I’ve been on holiday with my husband this week, staying at a cottage with no wi-fi in a remote corner of the Lake District. This experience has certainly taught me a lesson about what I truly find most valuable in life – ie, a decent wi-fi connection.
It’s annoying enough not being able to check Facebook or the weather forecast – or the tide-tables if you want to go bouldering at St Bee’s – but what especially got on my nerves was BlinkBox. Before departure, I’d downloaded a few things – the movie Interstellar and some episodes of Supernatural – thinking we’d be able to watch them offline. But when I settled in to see what oogly-boogly Sam and Dean have to deal with this time, the file refused to play unless it could access the appropriate media licence. Which it could only get via the BlinkBox website. Which I couldn’t get on, because no sodding wi-fi. Whaaat?! Dick move, BlinkBox. These were files I had paid for, files I had downloaded under the mistaken impression that I somehow owned them and would be allowed to watch them on my own laptop without any further trouble. Wrong! Stupid Digital Rights Management. I’ll bet you don’t have problems like this if you just PIRATE stuff.
Which brings me on to writing. While DRM is imho definitely evil – punishing as it does only those who have actually paid for things – many creators are understandably concerned about piracy, and that doing away with controls is just an invitation for everyone to help themselves to your intellectual property. On the flip side, an awful lot of writers have embraced the possibilities of the internet age to connect with readers directly, via digital self-publishing and websites such as Wattpad, which allows readers to comment on books and even help edit them as they are written. The problem with most of this stuff is that you don’t get paid for it, which I guess makes it a form of voluntary self-piracy. I’ve heard older writers – and the Society of Authors – complain that too many people giving their writing away for free has lowered prices for everyone and made it harder for writers to make a living. While I’m sure this is true, it also reminds me irresistibly of the case study in Superfreakonomics about prostitution in Chicago, which found that prices for sexual services had dropped dramatically over time as more and more women were prepared to sleep with their boyfriends without getting rings on their fingers first. Like the Chicago ladies of negotiable affection, professional writers can moan all they want about being undercut by the amateurs, but you can’t stuff the genie back in the bottle: everyone’s having too much fun.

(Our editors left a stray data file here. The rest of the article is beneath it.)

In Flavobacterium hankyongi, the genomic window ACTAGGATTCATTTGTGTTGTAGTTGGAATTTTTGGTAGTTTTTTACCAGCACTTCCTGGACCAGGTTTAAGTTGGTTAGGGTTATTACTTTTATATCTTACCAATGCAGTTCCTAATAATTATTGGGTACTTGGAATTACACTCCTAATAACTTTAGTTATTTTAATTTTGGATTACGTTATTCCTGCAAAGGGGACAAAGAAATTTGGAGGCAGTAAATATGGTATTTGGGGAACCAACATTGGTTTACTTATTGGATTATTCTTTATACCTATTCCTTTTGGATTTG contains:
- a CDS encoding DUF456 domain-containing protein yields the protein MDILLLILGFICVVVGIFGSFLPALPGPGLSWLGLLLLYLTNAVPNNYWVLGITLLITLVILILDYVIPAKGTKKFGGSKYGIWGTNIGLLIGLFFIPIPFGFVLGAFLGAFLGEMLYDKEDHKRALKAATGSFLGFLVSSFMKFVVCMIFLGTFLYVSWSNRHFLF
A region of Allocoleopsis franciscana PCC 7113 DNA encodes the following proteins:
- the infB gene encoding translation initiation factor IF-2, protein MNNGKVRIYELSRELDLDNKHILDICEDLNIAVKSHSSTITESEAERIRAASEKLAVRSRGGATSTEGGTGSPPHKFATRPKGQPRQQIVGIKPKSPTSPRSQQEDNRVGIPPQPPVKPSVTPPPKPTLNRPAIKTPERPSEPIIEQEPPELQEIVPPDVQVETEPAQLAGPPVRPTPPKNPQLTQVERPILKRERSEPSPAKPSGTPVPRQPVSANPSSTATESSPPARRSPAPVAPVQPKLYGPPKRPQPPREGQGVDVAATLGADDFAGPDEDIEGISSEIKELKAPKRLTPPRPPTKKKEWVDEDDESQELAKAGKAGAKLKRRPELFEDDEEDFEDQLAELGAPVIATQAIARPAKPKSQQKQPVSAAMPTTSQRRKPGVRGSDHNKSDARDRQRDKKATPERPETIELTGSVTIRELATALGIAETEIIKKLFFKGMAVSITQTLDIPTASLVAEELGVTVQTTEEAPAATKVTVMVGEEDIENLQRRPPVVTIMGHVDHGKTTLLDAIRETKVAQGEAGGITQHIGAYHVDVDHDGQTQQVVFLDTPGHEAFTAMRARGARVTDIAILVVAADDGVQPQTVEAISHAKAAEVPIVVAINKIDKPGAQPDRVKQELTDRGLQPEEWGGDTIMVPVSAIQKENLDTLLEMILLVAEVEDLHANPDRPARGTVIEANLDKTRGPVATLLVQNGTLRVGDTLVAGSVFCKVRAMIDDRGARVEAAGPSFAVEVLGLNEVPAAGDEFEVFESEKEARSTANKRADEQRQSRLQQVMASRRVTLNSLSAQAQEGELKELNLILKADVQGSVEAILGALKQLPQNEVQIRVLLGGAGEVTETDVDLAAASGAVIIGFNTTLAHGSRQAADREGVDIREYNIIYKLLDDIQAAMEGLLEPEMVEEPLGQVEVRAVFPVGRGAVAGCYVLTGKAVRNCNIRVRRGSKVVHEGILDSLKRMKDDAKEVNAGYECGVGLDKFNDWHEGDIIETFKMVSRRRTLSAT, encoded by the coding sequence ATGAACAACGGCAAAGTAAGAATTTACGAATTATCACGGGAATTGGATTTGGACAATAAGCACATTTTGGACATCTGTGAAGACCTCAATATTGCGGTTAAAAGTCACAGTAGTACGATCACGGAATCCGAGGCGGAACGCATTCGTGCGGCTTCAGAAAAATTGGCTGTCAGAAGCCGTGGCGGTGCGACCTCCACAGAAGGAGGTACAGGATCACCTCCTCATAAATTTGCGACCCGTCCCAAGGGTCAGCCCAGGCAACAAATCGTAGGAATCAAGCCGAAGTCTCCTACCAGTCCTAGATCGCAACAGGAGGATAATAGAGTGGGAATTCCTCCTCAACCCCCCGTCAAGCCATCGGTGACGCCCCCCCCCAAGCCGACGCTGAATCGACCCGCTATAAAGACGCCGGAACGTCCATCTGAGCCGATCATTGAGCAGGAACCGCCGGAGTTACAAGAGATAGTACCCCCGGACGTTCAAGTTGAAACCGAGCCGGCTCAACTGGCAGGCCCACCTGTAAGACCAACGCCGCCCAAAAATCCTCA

And there are cases which show that it’s possible, if enough people like your writing, to monetise the giving-it-away-for-free model; bloggers and fan fic writers who’ve scored publishing deals, authors who’ve launched books via Kickstarter. My current obsession, the surreal comedy-horror podcast Welcome to Night Vale, is a good example: it’s available to download entirely for free, but they make cash via PayPal donations, live shows, and merchandise sales. Plus they’re bringing a book out later this year – the kind you have to pay for. Unless you pirate it, I guess, but don’t do that.
Where does all this leave me? Well, I suppose I sit in an interesting position; on the one hand, I’m trying to get a traditional publishing deal complete with actual, you know, money, and I’m certainly not about to post the full text of my novels online for anyone to download for free. On the other hand, I am writing these words on a blog, and I sure ain’t getting paid for them. I’m a firm believer in the right of writers to be remunerated for their work: and if you’re not prepared to pay for something, you have to be prepared to be given whatever people are prepared to provide for nothing. But there’s also something quite comforting in the thought that, if no publisher ever picks up my work, that’s not necessarily the end of the story.
Postscript: fear not, dear readers, I did eventually manage to jerry-rig an internet connection via my phone’s spotty 3G signal, and I got my fix of the Winchester brothers. But I’m never staying at a cottage without wi-fi again, that’s for sure.